05-Jun-2004 -- Decided to return from South Uist, by the long 5 hour ferry to Oban, This I knew passed very close to 57N 7 W and it would be amusing to see just how close we got. The route heads southeast out of Lochboisdale towards the Sound of Mull passing Barra, Rum, Muck and Coll. The "Lord of the Isles" was a bit late and we had quite a wait in the cramped carpark at Lochboisdale.
Unfortunately the day was foggy and driech and we got no views and was rather hammered by the frequent blasts on the foghorn. The crossing is very scenic, passing many islands, but not today. However sightings of seabirds and dolphins did brighten the gloom somewhat. In the end, the countdown stuck at 8.18km and the confluence slipped by to starboard,unseen.
The Uists are the central part of the Western Isles. Largely lowlying and covered with lochs, they are a strange land where sea and land are completely mixed. However along the eastern shore there is a broken line of hills rising to 620m at Beinn Mhor on South Uist. I had an enjoyable ascent a few days earlier. The rock is Lewisian gneiss, 2.8 billion years old. The western shores are strips of blown shell sand, fertile and well drained, this is the famed machair and is very rich farmland and the breeding site for vast numbers of birds. The local economy is fragile, mainly crofting, (very small scale agriculture) and fishing. The remoteness deters most tourists visting Scotland, but there are more visitors now,and cycling the chain of islands is very popular. The hills are not high, but still give very fine hillwalking, and ther trout fishing in the lochs, there are a lot of lochs, is world reknowned.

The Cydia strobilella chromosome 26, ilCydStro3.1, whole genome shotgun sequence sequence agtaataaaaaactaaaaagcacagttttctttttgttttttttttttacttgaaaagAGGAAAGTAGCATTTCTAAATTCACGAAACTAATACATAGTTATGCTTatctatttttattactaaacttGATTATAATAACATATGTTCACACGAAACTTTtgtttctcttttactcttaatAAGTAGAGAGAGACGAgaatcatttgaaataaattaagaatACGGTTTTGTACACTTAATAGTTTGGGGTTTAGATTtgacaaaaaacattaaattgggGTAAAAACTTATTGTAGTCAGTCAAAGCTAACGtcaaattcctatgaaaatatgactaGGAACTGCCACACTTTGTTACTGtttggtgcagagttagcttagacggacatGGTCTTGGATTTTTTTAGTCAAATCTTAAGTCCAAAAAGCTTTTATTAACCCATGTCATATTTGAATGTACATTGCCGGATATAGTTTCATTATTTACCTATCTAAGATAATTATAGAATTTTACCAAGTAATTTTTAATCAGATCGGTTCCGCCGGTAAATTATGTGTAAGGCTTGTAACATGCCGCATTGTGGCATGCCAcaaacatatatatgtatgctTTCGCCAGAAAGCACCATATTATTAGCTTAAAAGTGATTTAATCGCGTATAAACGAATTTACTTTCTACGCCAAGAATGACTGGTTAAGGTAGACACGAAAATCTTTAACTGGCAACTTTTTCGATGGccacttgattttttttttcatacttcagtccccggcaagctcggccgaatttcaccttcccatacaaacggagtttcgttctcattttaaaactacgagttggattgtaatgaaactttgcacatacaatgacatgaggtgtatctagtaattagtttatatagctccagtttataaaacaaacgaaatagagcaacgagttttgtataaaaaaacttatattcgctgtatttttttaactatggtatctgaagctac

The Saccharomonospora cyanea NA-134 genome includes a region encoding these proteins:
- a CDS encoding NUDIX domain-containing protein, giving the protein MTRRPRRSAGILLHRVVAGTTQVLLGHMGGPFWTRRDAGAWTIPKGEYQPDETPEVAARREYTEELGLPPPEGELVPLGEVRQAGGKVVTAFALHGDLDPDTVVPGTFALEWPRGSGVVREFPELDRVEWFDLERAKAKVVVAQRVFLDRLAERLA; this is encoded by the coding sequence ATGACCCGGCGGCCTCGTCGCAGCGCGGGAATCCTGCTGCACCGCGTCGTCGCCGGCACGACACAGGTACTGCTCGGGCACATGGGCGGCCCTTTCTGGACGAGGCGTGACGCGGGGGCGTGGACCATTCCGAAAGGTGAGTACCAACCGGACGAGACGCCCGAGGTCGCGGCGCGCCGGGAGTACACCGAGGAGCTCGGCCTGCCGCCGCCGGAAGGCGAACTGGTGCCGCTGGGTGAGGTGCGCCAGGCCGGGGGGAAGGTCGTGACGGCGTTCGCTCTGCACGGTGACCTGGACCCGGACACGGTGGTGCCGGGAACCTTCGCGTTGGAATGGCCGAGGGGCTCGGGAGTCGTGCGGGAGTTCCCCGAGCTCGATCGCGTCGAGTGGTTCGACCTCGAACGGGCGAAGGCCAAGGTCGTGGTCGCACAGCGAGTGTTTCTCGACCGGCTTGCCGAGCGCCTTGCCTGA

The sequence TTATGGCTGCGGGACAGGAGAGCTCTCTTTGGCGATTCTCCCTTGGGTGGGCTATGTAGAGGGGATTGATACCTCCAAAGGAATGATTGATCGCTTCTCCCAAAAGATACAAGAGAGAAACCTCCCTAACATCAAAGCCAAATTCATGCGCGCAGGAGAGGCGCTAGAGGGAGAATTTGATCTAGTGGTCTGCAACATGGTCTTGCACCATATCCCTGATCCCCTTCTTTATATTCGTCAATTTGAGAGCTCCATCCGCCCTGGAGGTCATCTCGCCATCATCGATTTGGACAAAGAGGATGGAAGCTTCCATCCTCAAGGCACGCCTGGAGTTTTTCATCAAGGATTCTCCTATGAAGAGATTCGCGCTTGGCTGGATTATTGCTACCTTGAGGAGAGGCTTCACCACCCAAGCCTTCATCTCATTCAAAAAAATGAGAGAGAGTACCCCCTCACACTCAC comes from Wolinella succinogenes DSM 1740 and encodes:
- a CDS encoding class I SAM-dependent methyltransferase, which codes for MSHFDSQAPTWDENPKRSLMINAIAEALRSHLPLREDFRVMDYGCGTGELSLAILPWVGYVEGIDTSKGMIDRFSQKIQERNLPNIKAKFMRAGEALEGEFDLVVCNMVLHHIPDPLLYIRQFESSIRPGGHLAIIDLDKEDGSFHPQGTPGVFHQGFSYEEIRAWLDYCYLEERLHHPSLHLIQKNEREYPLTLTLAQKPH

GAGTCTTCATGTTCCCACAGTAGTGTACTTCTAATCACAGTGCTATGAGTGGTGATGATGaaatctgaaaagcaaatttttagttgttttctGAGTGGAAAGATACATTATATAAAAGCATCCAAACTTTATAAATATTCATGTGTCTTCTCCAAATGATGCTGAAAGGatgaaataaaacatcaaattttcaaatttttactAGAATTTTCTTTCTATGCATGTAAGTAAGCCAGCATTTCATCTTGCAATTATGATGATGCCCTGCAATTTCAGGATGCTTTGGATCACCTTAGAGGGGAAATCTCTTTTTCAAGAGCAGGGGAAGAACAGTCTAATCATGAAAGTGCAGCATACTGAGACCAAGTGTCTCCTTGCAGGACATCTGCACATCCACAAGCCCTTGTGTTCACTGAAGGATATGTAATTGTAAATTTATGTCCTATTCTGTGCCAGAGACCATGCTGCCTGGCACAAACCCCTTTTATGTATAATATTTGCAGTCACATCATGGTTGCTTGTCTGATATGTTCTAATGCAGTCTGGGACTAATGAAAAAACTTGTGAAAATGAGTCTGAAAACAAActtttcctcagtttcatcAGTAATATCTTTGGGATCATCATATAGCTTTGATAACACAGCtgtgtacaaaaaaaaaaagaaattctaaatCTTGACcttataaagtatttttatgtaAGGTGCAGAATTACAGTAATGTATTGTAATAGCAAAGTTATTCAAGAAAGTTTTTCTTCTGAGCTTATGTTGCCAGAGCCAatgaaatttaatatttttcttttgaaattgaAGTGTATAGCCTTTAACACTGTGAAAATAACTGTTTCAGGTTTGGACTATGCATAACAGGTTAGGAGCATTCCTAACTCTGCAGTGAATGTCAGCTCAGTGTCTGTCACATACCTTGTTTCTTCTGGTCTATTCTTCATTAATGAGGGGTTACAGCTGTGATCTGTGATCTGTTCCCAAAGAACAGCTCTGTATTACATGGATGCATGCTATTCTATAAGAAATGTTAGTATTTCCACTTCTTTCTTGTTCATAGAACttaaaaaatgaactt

I expect this one will soon get a visit from a vessel smaller than a refrigerated transport soon as the area is very popular with yachtsmen.
On a clear day, you will get to see a lot of land from the confluence, The west will be a line of hills from Barra head to Eaval on North Uist, and to the north and east the peaks on Rum and Mull will be visible.